Let me ask you something. Have you ever attempted to fix or solve a complicated problem with multiple people and parts using only email?
Next question… How did that work for you? My guess would be, not very well.
Email, while being a very important and productive tool in the modern workplace, can confuse us and create a lot more work in the long run if we are not careful in how we utilize it. If you think about communication as a giant pie, then email is one tiny sliver. Email is one tool for communicating, and sadly in many organizations it’s becoming the only tool.
To really understand how email can sometimes create more problems than solve them, let’s look at how the human brain actually works.
When you are writing out an email you are also probably talking it out in your head. Because you are talking it out, you are adding something extremely valuable when it comes to communication… Context. You are also adding, meaning, sarcasm, humor, strategic pauses, emphasis, and tone to your words as you say them in your head. Of course it makes perfect sense to you, right? Well guess what the receiver your email is doing? You guessed it, they are adding their own meaning, context, sarcasm, humor and everything else to YOUR words.
Think logically now. What are the odds of those two things matching up in the real world? You probably have better odds on a casino floor.
Think about how many times you’ve carefully written out an email, read it, re-read it, maybe had a co-worker look it over. Then you send it out into the world and the “you know what” hits the fan. Everything is misunderstood and misconstrued and then 20 emails and 20 CC’s later you finally pick of a phone and talk it through.
Email for lack of better terms is really only good for 3 things when it comes to communication.
Who, When and Where.
You are invited to this meeting, on this date, at 9am in our conference room. No real room for various interpretations there.
Once you get into “How, What and Why” all bets are off.
Moving forward Please don’t confuse email communications, with actual meaningful conversations. You will be doing yourself and your organization a huge favor.
Look I get it. Email is not going away and in fact can be extremely helpful to get someone a piece of information. I love that I can be on a beach somewhere and confirm a date and time with a client, or answer some quick questions around who, when, and where. But when the questions start to evolve into the more complicated issues of “what” and or “how,” well then it may serve you better to pick up the phone or schedule a face to face.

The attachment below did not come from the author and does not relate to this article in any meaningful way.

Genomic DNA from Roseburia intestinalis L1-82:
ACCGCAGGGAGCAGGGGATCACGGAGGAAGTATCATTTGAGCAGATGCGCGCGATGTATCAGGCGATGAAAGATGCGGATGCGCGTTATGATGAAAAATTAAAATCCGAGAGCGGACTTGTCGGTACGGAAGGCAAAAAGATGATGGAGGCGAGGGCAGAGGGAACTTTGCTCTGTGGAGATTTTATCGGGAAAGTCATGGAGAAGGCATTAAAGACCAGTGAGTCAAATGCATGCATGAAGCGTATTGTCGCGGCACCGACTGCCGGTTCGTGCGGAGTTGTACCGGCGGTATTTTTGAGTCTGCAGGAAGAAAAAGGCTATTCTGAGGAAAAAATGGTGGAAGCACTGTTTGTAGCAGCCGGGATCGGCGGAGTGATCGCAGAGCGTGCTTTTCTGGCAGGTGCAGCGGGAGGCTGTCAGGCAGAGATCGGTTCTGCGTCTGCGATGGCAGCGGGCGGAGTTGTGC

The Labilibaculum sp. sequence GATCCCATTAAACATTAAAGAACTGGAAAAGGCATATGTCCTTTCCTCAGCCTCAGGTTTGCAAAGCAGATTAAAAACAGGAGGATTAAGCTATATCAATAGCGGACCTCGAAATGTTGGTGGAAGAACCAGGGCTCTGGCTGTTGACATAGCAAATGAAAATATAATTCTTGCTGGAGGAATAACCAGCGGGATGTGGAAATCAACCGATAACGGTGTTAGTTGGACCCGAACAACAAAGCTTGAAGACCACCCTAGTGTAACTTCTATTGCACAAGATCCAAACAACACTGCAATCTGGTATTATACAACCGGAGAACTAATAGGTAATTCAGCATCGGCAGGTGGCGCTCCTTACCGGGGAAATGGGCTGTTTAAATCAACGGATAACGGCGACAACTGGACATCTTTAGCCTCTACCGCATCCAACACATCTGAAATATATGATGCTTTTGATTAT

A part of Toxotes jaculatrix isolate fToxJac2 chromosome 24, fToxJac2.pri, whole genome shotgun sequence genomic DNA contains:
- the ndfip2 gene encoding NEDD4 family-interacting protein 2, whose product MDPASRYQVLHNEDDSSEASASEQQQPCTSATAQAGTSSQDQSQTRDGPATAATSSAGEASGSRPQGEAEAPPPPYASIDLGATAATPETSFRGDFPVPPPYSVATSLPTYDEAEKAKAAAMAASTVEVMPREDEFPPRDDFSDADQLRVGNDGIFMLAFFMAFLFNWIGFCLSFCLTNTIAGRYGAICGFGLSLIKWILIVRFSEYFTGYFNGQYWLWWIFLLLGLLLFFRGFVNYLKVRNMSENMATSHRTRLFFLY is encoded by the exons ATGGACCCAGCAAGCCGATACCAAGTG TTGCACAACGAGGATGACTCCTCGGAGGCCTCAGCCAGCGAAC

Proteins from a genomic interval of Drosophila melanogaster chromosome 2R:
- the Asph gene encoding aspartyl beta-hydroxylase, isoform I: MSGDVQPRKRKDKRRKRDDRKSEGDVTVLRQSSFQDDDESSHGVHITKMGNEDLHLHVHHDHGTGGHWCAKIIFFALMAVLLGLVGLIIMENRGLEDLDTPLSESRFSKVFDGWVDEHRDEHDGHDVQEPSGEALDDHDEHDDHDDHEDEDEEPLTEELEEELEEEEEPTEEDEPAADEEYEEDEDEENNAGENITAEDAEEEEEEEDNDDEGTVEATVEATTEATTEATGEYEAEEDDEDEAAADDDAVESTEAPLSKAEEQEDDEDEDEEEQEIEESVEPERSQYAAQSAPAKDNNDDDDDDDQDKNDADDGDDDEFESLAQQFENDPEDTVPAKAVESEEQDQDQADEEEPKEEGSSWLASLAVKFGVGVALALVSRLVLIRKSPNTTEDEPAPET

This week ask yourself-
What complicated problems have I attempted to solve via email? How’s that working for me?
Where and with whom have I relied too heavily on email & text messages in place of a true meaningful conversation? What am I planning to do about that?
What expectations will I have myself and or my team commit to with regard to email? (my team has a 3-email rule; if you can’t solve the issue in 3 emails, then pick up the phone)
How will I start managing my email and stop having it manage me?
Please post your strategies below for successful email communication
Thoughts for the week:
The single biggest problem in communication is the illusion that it has taken place. –George Bernard Shaw
Think like a wise man but communicate in the language of the people.– William Butler Yeats
In human intercourse the tragedy begins, not when there is misunderstanding about words, but when silence is not understood. –Henry David Thoreau
The two words information and communication are often used interchangeably, but they signify quite different things. Information is giving out; communication is getting through. – Sydney Harris
One should use common words to say uncommon things. -Arthur Schopenhauer
The worst distance between two people is misunderstanding – Unknown
Wise men talk because they have something to say; fools, because they have to say something.– Plato